# 2D Array Middle Point

Given dimensions of a 2D array, except 1xn, that results in an odd number of elements, find the midpoint index.

Example: Input is 3x5, representing the 2D array

[0,0] [0,1] [0,2] [0,3] [0,4]

[1,0] [1,1] [1,2] [1,3] [1,4]

[2,0] [2,1] [2,2] [2,3] [2,4]

The midpoint index is [1,2]

3

5

1 , 2

### Rules

• Standard code-golf rules, fewest bytes wins
• Either full program or function is permitted
• When input is either 1xn or the corresponding array would have an even number of elements, output must be [0,0]
• nx1 should be treated like any other array
• Most challenges on PPCG try to avoid special cases or error cases, instead guaranteeing that the input will be valid. It's your call to make, but I find that error handling is usually boilerplate that makes solutions longer without making them more interesting. Jul 4, 2018 at 9:01
• We have a Sandbox for Proposed Challenges. Jul 4, 2018 at 9:07
• @Adám A challenge where the entire point is to detect and handle invalid inputs doesn't seem like a very interesting challenge to me. Jul 4, 2018 at 9:29
• @EsolangingFruit There's nothing inherently wrong with challenges that a specific user happens to find uninteresting. Personally, I think having to catch such specific cases makes for some interesting golfing material.
Jul 4, 2018 at 9:31
• output must be [0,0] any reason behind that? How does that part add anything to computing the midpoint? Obviously, 1xn arrays or arrays with an even dimension don't have [0,0] as their midpoints. Jul 4, 2018 at 13:57

⌊÷∘2×2|×/×1≠⊃

Try it online!

# Japt, 11 bytes

My first (somewhat) serious Japt submission! Any help is appreciated, I think ~10 bytes or even less may be possible. Saved 4 bytes thanks to Shaggy!

Try it here!

### How it works

Slightly outdated.

£eu *UÎ>1 *Xz – Full program.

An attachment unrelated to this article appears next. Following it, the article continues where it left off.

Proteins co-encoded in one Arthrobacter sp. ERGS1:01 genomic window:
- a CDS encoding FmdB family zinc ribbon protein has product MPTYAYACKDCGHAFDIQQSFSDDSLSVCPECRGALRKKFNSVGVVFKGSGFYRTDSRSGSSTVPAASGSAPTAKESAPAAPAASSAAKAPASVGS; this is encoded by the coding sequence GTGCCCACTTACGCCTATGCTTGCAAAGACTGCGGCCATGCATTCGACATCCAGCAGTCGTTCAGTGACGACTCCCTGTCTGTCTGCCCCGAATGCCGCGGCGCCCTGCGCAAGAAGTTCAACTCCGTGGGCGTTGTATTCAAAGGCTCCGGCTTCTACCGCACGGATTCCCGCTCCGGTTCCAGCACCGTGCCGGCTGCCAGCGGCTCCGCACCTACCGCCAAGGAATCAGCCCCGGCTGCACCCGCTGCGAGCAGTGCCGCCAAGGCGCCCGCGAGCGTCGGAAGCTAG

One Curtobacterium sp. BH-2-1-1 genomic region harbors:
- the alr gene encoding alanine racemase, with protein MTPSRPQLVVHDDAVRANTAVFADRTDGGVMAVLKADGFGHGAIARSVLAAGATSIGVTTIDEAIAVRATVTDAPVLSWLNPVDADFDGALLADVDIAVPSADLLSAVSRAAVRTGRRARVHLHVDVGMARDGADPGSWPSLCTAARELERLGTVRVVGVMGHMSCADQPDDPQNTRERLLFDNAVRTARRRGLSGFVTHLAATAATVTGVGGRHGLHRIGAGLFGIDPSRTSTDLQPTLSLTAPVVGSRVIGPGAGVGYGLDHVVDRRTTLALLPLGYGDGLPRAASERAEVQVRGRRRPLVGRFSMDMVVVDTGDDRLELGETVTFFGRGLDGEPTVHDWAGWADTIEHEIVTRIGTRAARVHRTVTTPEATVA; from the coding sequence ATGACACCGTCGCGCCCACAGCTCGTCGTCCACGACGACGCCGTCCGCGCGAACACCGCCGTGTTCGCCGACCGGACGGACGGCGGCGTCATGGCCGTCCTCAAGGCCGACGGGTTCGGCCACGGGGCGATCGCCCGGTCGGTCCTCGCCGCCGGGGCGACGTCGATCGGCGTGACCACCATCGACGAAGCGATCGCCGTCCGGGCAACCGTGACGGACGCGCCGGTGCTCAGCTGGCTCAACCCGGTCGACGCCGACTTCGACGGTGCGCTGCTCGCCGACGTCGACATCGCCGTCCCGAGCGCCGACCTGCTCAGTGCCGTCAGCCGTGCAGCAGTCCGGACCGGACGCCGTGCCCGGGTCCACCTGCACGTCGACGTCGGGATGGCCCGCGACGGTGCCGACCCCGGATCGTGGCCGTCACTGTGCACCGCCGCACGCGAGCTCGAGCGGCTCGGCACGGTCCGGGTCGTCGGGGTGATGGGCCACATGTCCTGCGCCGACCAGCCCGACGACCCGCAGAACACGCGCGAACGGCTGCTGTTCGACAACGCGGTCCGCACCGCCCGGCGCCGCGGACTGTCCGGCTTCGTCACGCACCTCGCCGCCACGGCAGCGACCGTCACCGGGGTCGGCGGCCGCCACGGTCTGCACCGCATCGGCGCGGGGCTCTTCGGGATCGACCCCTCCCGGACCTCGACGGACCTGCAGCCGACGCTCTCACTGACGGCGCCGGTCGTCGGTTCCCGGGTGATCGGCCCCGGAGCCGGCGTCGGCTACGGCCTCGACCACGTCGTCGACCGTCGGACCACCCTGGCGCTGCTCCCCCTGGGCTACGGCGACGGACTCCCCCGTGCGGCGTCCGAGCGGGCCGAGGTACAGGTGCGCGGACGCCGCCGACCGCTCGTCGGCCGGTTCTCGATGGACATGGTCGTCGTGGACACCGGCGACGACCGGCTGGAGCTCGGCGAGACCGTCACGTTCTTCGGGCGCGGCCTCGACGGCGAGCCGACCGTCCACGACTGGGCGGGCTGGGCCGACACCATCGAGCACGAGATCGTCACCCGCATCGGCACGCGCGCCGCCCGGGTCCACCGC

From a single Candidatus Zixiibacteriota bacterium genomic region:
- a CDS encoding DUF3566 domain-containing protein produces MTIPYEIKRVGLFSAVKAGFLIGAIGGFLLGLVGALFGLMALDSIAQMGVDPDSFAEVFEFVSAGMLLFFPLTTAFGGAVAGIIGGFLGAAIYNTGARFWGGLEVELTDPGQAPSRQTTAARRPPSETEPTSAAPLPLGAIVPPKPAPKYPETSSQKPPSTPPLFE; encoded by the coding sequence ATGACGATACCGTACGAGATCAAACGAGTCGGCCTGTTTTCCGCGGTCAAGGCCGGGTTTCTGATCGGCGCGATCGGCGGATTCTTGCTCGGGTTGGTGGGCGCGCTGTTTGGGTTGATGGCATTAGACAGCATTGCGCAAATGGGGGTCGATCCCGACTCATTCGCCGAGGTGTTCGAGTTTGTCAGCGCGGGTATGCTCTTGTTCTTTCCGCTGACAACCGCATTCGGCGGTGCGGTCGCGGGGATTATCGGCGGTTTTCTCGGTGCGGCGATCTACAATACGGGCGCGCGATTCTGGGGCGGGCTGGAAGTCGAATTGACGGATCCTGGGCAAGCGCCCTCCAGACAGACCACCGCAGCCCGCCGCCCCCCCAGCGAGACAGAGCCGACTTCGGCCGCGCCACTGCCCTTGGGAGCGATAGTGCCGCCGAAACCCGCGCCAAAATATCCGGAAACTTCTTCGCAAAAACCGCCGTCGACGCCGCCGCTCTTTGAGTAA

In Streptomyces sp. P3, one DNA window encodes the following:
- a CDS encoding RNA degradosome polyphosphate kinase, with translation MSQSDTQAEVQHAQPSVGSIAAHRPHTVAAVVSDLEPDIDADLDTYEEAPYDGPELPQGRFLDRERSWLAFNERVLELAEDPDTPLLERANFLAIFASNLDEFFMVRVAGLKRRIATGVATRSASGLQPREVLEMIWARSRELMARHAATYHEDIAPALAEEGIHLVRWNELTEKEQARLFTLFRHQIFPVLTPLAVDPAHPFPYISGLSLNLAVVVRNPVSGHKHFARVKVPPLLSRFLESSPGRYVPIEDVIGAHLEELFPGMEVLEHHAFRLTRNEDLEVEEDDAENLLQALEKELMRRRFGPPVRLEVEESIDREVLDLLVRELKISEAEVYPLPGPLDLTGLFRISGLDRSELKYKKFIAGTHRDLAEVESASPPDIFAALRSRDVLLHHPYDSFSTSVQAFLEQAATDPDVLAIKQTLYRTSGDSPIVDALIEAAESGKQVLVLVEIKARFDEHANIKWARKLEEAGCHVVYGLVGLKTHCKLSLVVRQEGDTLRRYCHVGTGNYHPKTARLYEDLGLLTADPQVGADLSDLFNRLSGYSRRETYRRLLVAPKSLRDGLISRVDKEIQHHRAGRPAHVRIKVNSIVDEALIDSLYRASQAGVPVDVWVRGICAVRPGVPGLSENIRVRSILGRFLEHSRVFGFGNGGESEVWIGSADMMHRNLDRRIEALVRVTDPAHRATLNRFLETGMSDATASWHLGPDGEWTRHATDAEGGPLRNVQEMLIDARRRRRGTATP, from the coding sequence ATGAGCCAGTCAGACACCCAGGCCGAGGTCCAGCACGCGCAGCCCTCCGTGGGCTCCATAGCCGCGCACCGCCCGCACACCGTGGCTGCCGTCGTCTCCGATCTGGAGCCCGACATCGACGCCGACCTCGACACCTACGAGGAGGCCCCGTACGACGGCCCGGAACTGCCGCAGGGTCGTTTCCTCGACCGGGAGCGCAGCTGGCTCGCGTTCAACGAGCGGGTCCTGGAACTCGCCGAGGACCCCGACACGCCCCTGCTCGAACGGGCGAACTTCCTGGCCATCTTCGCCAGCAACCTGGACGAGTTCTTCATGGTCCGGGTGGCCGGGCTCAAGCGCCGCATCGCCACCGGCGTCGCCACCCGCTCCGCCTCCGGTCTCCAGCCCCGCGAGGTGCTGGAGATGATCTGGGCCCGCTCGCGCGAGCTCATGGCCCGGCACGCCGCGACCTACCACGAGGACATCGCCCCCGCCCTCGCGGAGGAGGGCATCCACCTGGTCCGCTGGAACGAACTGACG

£             – For each X of the input array.
*Xz – Multiply floor(X/2) by the truth value of:
eu           – Are both numbers odd? And...
*UÎ>1     – Is the initial element greater than 1?
– Implicit output to STDOUT.

# APL (Dyalog Unicode), 23 bytesSBCS

Anonymous prefix function. Takes rows,columns as right argument.

{0::0 0⋄÷∘÷@0⌽¨⍨.5×⍵-1}

Try it online!

{} "dfn"; is right argument (rightmost letter of Greek alphabet).

0:: if any error happens:

0 0 return [0,0]

now try:

⍵-1 right argument minus 1

.5× multiply by a half

⌽¨⍨ rotate each by itself (this errors on non-integers)

÷∘÷@0 reciprocal of reciprocal at position 0 (this errors when the first coordinate is 0)

# 05AB1E, 9 8 bytes

Saved 1 byte thanks to Mr. Xcoder (remove D)

¬≠*ÉP*;ï

Try it online! or as a Test Suite

Explanation

¬≠*       # multiply the input by its first value falsified
ÉP*    # multiply the input by the product of the results values' oddness
;   # divide by 2
ï  # convert to int
• Nice! I had ¬≠sPÉ*s2÷* for 10 bytes. Taking some inspiration from you though, would ¬≠*PÉ*2÷ work for 8 bytes? Alternatively, ¬≠*PÉ*;ï, of course. Jul 4, 2018 at 11:34
• @Mr.Xcoder: Of course. I don't need the D here :/ Thanks! Jul 4, 2018 at 11:45

# Japt, 24 16 bytes

-8 bytes saved thanks to @Shaggy

Try it online!

• You can get this down to 16 bytes with a few tricks, mainly making use of the N variable. Jul 4, 2018 at 14:13
• Feel free to ping me in chat if you've any questions. Jul 4, 2018 at 14:44

# Perl 6, 42 39 bytes

{(^$^a X ^$^b)[$b-1&&$a*$b%2&&$a*$b/2]} Try it online! Anonymous code block that returns a list of two integers. ### Explanation: { } # Anonymous code block (^$^a X ^$^b) # Cross product of the two ranges, basically the flattened 2D array [ ] # Get the element at &&$a*$b/2 # Midpoint of the array$a*$b%2 # If the numbers are odd$b-1&&                    # And the second element is not 1
# Else the 0th element, which is 0,0
• Seems to fail on 7×1: Try it online!
Jul 4, 2018 at 9:51
• I'm confused. Why is 1xn expected to fail, but nx1 is fine?
– Jo King
Jul 4, 2018 at 10:13
• Because OP says so.
Jul 4, 2018 at 10:19

# JavaScript (ES6), 31 bytes

Saved 1 byte thanks to @Neil

Takes the dimensions in currying syntax (w)(h).

w=>h=>w&h&w>1?[h>>1,w>>1]:[0,0]